The role of sugars in the diet has been in the media spotlight recently
resulting in lots of different and often conflicting discussion about the
Sugars, like any other nutrient, can be enjoyed safely as part of a varied and
balanced diet. They perform a number of different functions in food and drinks
beyond flavour. This includes affecting the texture, for example adding
crunchiness, melting characteristic or 'mouth feel', providing bulk, adding
colour to a
final product, or increasing shelf-life. In the UK intakes of free sugars are
on a downwards trend, decreasing by 6.1% since 2010 (source: Defra family
however they are still higher than recommended levels set by UK Government in
As part of their commitment to play their part in improved public health, and
where their portfolio allows them to do so, FDF
members in the UK are working to reduce the content of free sugars in their
products, with a particular focus on where this results in a calorie reduction.
Furthermore, manufacturers provide clear on-pack nutrition information, which
includes total sugars, to help individuals to make informed choices and improve
their overall food literacy.
On 17 July 2015 the Scientific Advisory Committee on Nutrition (SACN), an
independent committee which advises Public Health England and other government
agencies and departments, published its final report on carbohydrates (including sugars) and health.
In the final report, SACN made the following recommendations regarding sugars:
- SACN recommend the population average intake of free sugars should not exceed 5%
of total dietary energy for ages 2 years upwards.
- SACN recommend that intakes of sugars-sweetened beverages (SSB’s) be minimised
in children and adults.
- SACN recommend that the definition for ‘free sugars’ be adopted in the UK. This
definition comprises all mono and disaccharides added to foods by the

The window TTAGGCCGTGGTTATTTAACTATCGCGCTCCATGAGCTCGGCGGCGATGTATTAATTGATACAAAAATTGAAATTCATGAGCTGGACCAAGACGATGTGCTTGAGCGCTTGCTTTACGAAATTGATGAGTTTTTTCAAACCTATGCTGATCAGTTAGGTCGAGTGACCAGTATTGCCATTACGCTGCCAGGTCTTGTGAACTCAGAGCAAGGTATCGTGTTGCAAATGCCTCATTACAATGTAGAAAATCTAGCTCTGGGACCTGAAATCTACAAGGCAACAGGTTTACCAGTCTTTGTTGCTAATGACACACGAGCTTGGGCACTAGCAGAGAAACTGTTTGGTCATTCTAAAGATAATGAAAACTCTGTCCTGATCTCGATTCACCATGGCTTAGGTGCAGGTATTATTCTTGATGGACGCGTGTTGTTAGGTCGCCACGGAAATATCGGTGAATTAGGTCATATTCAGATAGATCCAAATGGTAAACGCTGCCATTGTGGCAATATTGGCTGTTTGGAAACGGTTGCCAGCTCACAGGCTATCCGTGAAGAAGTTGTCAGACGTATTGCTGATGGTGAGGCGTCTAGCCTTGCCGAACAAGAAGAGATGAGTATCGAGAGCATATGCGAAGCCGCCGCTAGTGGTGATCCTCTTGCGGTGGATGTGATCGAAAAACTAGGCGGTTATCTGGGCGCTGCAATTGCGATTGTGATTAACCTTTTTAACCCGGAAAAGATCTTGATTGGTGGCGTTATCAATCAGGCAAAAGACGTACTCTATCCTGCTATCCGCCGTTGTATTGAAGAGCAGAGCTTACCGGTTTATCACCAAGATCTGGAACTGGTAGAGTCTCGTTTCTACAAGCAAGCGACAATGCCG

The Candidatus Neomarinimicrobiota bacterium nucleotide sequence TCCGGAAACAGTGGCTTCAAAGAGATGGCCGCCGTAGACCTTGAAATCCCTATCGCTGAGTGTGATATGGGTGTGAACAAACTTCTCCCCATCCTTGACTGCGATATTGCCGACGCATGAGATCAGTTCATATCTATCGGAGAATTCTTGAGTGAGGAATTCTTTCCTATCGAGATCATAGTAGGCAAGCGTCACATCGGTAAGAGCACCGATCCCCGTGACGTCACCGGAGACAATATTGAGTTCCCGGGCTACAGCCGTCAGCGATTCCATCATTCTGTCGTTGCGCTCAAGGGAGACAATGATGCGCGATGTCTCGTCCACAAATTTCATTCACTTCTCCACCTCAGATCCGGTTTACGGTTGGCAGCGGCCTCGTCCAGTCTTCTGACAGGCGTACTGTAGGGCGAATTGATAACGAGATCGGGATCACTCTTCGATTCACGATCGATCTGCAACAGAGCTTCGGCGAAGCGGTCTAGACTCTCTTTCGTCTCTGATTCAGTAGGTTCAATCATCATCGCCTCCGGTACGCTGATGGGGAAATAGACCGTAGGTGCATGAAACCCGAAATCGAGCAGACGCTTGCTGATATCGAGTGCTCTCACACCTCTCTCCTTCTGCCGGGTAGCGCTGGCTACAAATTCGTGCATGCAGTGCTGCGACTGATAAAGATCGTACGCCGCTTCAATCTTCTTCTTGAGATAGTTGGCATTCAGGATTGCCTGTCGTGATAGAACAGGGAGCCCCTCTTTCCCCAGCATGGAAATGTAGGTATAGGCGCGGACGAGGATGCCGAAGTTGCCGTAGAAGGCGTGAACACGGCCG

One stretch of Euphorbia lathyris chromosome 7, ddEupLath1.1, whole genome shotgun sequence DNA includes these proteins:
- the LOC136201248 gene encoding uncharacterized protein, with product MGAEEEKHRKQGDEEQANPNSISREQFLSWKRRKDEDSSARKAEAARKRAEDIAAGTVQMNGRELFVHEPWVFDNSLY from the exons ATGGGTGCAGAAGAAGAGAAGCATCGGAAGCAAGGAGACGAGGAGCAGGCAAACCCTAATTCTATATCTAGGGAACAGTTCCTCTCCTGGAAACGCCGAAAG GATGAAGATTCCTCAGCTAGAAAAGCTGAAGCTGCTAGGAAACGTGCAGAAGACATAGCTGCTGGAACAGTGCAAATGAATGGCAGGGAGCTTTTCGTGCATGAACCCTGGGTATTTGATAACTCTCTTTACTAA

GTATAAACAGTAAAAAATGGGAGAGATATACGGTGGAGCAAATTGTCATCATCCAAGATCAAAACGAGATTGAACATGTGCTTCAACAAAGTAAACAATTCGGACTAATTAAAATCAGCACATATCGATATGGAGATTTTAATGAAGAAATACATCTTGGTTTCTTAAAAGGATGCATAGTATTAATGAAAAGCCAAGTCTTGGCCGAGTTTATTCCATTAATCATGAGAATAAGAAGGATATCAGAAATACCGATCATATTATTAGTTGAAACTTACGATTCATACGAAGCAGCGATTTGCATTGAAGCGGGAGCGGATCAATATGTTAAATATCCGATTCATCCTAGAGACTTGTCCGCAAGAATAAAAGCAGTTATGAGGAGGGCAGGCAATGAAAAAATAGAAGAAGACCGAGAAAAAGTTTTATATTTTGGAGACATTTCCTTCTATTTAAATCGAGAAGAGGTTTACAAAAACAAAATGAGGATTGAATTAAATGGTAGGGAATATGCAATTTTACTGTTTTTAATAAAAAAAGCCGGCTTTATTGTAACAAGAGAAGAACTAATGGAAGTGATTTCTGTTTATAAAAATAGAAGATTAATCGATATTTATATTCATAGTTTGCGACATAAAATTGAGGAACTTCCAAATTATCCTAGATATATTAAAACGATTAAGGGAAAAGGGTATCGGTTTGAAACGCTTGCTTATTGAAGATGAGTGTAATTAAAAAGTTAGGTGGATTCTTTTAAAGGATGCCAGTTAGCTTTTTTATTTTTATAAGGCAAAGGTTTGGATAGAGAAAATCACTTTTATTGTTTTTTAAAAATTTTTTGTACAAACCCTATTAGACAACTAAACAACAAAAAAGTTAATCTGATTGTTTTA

manufacturer, cook or consumer, plus sugars naturally present in honey, syrups
unsweetened fruit juices. Under this definition lactose, when naturally present
and milk products, and sugars contained within the cellular structure of foods
would be excluded.
- SACN recommend that the energy lost from a reduction in free sugars be replaced
with starches, sugars contained within the cellular structure of foods and in
milk and milk products (and this should only occur if person is in energy
and has a BMI within the normal range).
The SACN report recommended that the DRV for total carbohydrate remain unchanged
at 50% of dietary energy.
The Government has approved the recommendations in full and the 5% figure has
been adopted as the new dietary recommendation for sugars in the UK. Currently,
mean adults intakes of free sugars in the UK are 12.1% of food energy;
highlighting the scale of the reduction challenge.
Industry has a long-standing commitment to reducing sugars in products, where
they result in an overall calorie reduction, more recently, as part of the
Health Responsibility Deal. Companies will continue to reduce sugars in
products where technically possible to do so, and in line with the tastes of
FDF has developed a Q & A document outlining the role
and the diet
Labelling of sugars
As of 13 December 2014, companies are required to provide mandatory nutrition
labelling which includes values for both carbohydrates and total sugars, and
many also provide simplified voluntary nutrition information on the front of
pack. The different types of sugars used in a product are also listed
individually in the ingredients list. More
information on this labelling can be found at FDF’s food labelling site.
Last reviewed: 23 May 2016